Though the First-Year Player Draft just ended late Wednesday afternoon, Braves scouting director Tony DeMacio said the team has agreements in place with its first two picks and expects to quickly sign most of the 40 players selected over the past three days.

Among those expected to sign soon are pitchers Lucas Sims and Alex Wood -- Atlanta's first two selections. The Braves made Sims, a right-hander from suburban Atlanta, their first-round pick Monday night. A few hours later, he told reporters he intended to sign with his hometown team and forgo his commitment to Clemson. Wood was the Braves' second-round pick and said he would forgo his final two years of eligibility at Georgia.

DeMacio said Sims and Wood are not alone in their desire to quickly begin their professional careers.

"Most everybody has reached an agreement with us that we want to sign," DeMacio said.

Outfielder Justin Black, the Braves' fourth-round pick from Billings (Mont.) High School, tweeted Wednesday afternoon that he had signed. DeMacio confirmed Black's deal was already done.

While some of the early selections were taking care of the business side of baseball Wednesday, DeMacio was busy selecting the final 25 members of the Braves' 2012 Draft class.

2012 Draft Central

The Braves made outfielder Fernelys Sanchez from George Washington High School in New York City their first pick of the day in the 16th round. Sanchez was one of the fastest players in this year's Draft and was expected to be drafted well before the 16th until he broke his fibula in March.

DeMacio said Sanchez's injury and the change in the Draft rules probably led to his sharp fall.

"Because of the injury and the way agreement is set up now, some clubs were probably reluctant to take a chance," DeMacio said.

DeMacio said Sanchez has returned to action, and after he signs, the Braves will send him to the Gulf Coast League to continue to rehabilitate.

"We hope to get him in some games this year," DeMacio said.

The Braves also drafted a pair of players they didn't sign last year. Army first baseman/right-hander Kevin McKague was picked by the Braves in the 50th round a year ago, but he elected to return to school. This year, they called his name in the 23rd round and expect him to sign.

"We took him knowing we would be able to have him this year," DeMacio said.

After this season, however, McKague's future is hazy. As a West Point graduate, he has military obligations. But DeMacio said the military is in the process of overhauling some rules and is hopeful those regarding athletes' military service will be changed.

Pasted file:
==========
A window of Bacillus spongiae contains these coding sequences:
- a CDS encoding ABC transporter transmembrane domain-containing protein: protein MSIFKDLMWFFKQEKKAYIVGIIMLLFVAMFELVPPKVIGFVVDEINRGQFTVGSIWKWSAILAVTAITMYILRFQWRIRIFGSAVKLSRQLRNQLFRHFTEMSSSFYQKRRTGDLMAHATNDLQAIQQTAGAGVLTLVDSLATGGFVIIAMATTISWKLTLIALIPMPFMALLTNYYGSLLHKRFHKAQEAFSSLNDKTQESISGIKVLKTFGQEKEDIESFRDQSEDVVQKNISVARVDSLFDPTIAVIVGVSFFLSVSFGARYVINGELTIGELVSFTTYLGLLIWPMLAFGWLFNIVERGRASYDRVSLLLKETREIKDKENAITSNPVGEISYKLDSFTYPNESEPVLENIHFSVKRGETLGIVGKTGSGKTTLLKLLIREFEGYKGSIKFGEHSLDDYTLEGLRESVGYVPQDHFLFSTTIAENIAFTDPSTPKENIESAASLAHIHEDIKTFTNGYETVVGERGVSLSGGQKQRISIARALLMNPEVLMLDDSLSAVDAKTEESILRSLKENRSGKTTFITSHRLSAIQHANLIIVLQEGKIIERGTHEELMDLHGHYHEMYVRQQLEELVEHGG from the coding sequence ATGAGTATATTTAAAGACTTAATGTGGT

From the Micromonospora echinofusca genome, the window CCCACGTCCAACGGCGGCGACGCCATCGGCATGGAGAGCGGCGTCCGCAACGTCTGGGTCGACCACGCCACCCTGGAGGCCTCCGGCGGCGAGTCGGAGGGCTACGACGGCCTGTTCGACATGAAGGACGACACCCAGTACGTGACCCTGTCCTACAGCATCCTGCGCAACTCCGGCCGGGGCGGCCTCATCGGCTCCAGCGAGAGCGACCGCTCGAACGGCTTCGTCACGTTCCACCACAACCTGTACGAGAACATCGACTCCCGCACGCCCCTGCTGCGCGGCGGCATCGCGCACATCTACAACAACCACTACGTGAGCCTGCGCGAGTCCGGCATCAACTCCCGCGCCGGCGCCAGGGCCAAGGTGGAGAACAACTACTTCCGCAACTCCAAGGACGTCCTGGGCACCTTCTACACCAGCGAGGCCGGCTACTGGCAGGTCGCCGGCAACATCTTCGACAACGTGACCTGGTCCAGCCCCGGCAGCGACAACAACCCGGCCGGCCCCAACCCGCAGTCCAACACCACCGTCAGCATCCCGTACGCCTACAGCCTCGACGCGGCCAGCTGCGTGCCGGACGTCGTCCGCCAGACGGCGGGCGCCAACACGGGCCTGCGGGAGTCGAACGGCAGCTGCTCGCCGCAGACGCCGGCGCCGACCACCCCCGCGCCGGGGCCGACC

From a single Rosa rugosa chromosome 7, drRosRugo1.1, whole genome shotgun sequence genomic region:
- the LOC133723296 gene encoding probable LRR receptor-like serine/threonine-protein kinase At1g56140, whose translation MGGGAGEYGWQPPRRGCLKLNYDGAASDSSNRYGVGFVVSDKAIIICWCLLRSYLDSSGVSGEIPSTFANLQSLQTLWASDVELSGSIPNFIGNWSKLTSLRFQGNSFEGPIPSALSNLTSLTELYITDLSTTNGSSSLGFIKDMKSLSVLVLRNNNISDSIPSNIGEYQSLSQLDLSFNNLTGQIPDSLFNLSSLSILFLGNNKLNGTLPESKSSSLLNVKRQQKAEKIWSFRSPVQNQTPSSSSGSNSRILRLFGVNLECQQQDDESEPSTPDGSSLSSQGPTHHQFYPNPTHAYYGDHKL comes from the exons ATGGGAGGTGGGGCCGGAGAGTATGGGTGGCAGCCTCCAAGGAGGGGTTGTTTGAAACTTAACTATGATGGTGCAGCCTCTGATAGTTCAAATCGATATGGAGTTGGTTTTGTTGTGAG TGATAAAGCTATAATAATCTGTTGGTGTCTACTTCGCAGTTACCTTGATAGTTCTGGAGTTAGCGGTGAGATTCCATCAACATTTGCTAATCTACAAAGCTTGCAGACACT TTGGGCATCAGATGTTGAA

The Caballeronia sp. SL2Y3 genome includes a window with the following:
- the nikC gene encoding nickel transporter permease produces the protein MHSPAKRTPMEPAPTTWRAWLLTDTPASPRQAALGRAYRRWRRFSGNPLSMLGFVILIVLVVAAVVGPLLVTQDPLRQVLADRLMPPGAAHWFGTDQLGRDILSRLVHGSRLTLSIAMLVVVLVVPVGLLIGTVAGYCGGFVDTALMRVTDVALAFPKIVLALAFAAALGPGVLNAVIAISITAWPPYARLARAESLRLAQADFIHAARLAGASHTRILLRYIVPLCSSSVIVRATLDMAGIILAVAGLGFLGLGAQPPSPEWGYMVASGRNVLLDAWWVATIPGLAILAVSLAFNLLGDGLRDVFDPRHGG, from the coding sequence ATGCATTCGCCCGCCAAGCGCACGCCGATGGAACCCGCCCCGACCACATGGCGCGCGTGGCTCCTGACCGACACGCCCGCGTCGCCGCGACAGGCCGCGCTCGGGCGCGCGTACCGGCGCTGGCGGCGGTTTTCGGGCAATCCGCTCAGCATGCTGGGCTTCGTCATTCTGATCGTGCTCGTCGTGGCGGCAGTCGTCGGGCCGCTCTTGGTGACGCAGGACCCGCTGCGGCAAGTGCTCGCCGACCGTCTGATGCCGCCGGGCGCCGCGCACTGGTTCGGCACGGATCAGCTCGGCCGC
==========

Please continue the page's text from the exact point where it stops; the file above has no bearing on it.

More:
The Braves also again drafted right-hander Matt Kimbrel, closer Craig Kimbrel's younger brother. Matt was the Braves' 32nd-round pick a year ago and went in the 31st round this year. DeMacio said he will pitch in the Atlanta area this summer, and the Braves will continue to evaluate him before deciding whether they will sign him.

In all, the Braves drafted 40 players, including 15 high school seniors. DeMacio said the new Draft rules -- which give each team a set pool of money to spend on the Draft and stiffly penalize any team that goes over with taxes and the potential loss of Draft picks -- allowed for the Braves to find some talented high school players in later rounds than normal.

"Because of new basic agreement rules, we were able to take a couple high school guys in the teens and reach agreements with some of them," DeMacio said.

It is fitting that the Braves were able to snag more high school talent in what may be the last Draft for Paul Snyder, a longtime member of the Atlanta scouting department. Snyder long advocated for taking high schoolers and developing them in the Minors. While Snyder is already technically retired, DeMacio said Snyder will take a step back now that the Draft is over.

As Snyder leaves the organization, many young players are preparing to enter it. With one pick already signed and many more on the cusp, DeMacio is pleased with this year's Draft haul.

"I'm glad to get players in the fold and get them out playing," DeMacio said. "That's the most important thing."